The good news is that, at long last, a serious adult conversation has begun on how to improve the Affordable Care Act (ACA). The bad news is that conversation will not lead to action until ACA opponents recognize that it is here to stay and join in helping to make it work better.
And the Affordable Care Act-call it Obamacare, if you must – is here to stay. Until he leaves office in 2017, President Obama would surely veto any effort to repeal or significantly weaken the major domestic achievement of his administration. There is no chance that a closely divided Senate would agree to override his veto. By 2017 the Congressional Budget Office estimates that 37 million people will have received health insurance coverage because of the ACA. Even die-hard ACA opponents will at some point conclude that it is better to improve the law than to snatch coverage from so many people. Besides, polls indicate majority support for most of the major elements of the health law.
Unfortunately, immediate prospects for action are nil. Most opponents of the ACA continue to focus on its repeal. Because they control the House, action to improve the ACA is impossible. Meanwhile, however, supporters of the ACA have started to think about ways to amend what even the staunchest advocates acknowledge is a complicated and imperfect law. Here are two changes that merit consideration.
The first is a straightforward fix to a drafting error that excludes many working families from access to the tax credits that help make insurance affordable. The ACA requires people to carry health insurance, but only if premiums cost less than 9.5 percent of income. That condition is satisfied for employed single workers if employers offer coverage and if premiums cost workers less than 9.5 percent of income. In that event, employees can accept their employers’ offers or buy insurance on their own, but they are not eligible for tax credits through the health exchanges. This provision works just fine for single workers, but does not work for families. And then families are also ineligible for tax credits through the exchanges if the premium for coverage of single workers under the same plan costs less than 9.5 percent of income. This is the case even though premiums for family coverage are typically much higher than those for single workers. That provision makes no sense, and fixing it is technically easy. It is, alas, politically impossible as long as one house of Congress keeps insisting on repeal.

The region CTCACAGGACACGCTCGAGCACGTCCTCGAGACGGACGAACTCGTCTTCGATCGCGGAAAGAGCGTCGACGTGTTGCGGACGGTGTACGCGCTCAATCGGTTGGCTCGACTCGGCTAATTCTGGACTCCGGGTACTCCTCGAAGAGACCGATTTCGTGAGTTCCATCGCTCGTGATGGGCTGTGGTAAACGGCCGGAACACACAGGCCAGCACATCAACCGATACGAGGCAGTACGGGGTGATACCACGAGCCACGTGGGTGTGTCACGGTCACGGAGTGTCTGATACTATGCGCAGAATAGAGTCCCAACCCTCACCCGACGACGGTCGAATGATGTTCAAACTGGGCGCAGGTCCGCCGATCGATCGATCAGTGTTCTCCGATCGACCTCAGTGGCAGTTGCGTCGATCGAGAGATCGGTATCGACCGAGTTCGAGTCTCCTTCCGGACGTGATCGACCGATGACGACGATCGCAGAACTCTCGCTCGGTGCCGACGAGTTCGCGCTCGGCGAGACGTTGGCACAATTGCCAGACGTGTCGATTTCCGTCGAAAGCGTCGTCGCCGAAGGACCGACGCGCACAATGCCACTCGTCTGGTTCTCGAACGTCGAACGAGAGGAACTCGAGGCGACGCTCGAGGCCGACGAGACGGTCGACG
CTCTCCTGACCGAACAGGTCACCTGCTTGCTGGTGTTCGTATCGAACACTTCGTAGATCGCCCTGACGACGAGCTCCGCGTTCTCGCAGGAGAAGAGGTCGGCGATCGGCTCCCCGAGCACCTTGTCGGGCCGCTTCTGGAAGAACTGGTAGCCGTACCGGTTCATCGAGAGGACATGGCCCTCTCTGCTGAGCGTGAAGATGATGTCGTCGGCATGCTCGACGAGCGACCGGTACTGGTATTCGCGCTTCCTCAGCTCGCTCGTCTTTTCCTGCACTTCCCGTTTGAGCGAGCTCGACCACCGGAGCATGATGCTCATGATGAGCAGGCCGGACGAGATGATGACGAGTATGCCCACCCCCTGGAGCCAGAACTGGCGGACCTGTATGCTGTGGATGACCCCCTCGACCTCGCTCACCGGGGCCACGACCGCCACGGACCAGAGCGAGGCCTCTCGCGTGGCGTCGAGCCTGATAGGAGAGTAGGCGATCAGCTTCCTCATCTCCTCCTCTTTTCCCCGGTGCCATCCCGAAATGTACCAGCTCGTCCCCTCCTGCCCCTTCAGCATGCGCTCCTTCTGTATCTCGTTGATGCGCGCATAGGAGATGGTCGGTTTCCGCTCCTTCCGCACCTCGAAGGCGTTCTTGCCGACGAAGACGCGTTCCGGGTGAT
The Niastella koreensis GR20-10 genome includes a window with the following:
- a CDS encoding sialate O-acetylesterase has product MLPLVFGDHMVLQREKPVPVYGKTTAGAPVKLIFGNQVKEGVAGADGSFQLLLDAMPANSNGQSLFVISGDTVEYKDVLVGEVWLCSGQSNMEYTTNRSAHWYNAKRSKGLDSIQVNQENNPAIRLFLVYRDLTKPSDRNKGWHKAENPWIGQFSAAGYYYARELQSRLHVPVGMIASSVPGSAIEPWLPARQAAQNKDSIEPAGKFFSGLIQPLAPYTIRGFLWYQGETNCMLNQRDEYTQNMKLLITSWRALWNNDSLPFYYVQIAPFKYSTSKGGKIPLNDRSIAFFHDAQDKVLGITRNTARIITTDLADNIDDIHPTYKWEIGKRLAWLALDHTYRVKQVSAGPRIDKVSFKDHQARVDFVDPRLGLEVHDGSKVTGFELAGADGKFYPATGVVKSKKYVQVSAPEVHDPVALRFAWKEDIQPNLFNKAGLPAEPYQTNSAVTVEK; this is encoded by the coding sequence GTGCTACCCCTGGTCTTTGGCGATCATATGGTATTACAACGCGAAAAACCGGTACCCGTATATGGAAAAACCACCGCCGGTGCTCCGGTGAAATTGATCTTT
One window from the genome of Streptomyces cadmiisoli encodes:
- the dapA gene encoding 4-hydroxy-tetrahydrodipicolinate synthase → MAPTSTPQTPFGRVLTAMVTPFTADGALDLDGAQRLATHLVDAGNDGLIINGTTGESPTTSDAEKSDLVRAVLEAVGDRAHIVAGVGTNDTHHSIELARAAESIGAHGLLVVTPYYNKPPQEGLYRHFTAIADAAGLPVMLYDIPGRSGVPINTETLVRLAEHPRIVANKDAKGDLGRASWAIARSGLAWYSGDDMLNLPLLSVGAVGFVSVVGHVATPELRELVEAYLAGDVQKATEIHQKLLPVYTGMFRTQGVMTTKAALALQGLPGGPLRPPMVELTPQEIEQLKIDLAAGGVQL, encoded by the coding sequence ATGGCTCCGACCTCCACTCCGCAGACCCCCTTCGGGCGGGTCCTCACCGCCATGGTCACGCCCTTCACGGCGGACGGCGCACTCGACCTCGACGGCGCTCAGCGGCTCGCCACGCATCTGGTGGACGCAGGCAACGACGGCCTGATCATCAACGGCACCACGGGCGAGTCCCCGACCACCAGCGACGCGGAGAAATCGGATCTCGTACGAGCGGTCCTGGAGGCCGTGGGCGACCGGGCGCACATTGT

The second issue concerns the so-called employer ‘mandate.’ That is the requirement that businesses with 50 or more employees provide offer their employees ‘affordable’ health insurance or pay a tax if they don’t. Law professor Tim Jost, perhaps the nation’s leading legal expert on the workings of Obamacare and a powerful advocate for the law, has argued that it would be desirable on balance to drop this provision.
His reasoning is straightforward. Most employers already provide coverage that meets, or, with small adjustments, could meet federal requirements. Two recent studies present estimates that dropping the financial penalties on businesses that fail to meet the requirements would have a negligible effect on employer behavior. Figuring out how to enforce these penalties is proving so challenging that the federal government delayed implementation until next year. Furthermore, the requirement is backed up by on/off penalties that are hard to administer and may distort behavior. It applies only to workers employed 30 hours per week or more and is imposed only on employers with 50 or more employees. These sharp thresholds may cause some employers not to hire additional employees, or to extend the hours of part-time workers.
David Blumenthal, president of the Commonwealth Fund, and his colleague David Squires warn that abandoning the employer mandate would betray a core principle of the ACA – that everyone shares responsibility for assuring universal coverage. They note estimates that show dropping the mandate would negligibly affect employer behavior could be wrong. Many employers provide health insurance now not because they really want to be bothered with it but because there is a strong norm that ‘good’ employers provide health insurance. Many employers with comparatively low-wage work forces, who could qualify for tax credits through the health exchanges, may conclude that they and their employees could be better off if they dropped coverage. As more and more employers make such a decision, current norms of what good employers do would erode — no small matter as half of all Americans now receive health insurance through work. Go slow, say Blumenthal and Squires. Convert the mandate from a sharp on/off penalty into a one that ramps up gradually. See if the mandate can be made to work, they urge. Then, decide.
The debate between Jost and Blumenthal-Squires is a splendid example of adult discussion about how to make the ACA work better. Alas, the conversation is taking place on the Internet, not in Congress, and primarily among supporters of the ACA, because many opponents of the ACA remain unwilling to help improve a law they initially opposed. It would be helpful if ACA opponents recalled that most Republicans voted not to enact Social Security, but that program became law; and it was a conservative president, Ronald Reagan, who signed legislation to restore that program to financial health. Most Republicans also opposed Medicare, but a Republican president George W. Bush voted to extend Medicare benefits to prescription drugs. Republicans opposed the ACA and they are wholly within their rights to continue that opposition. But the law was passed by Congress, signed by the president, and its constitutionality was affirmed by the Supreme Court. One hopes that the day soon will come when, in the tradition of Reagan and Bush, they will join in helping to improve the operation of a law they once opposed.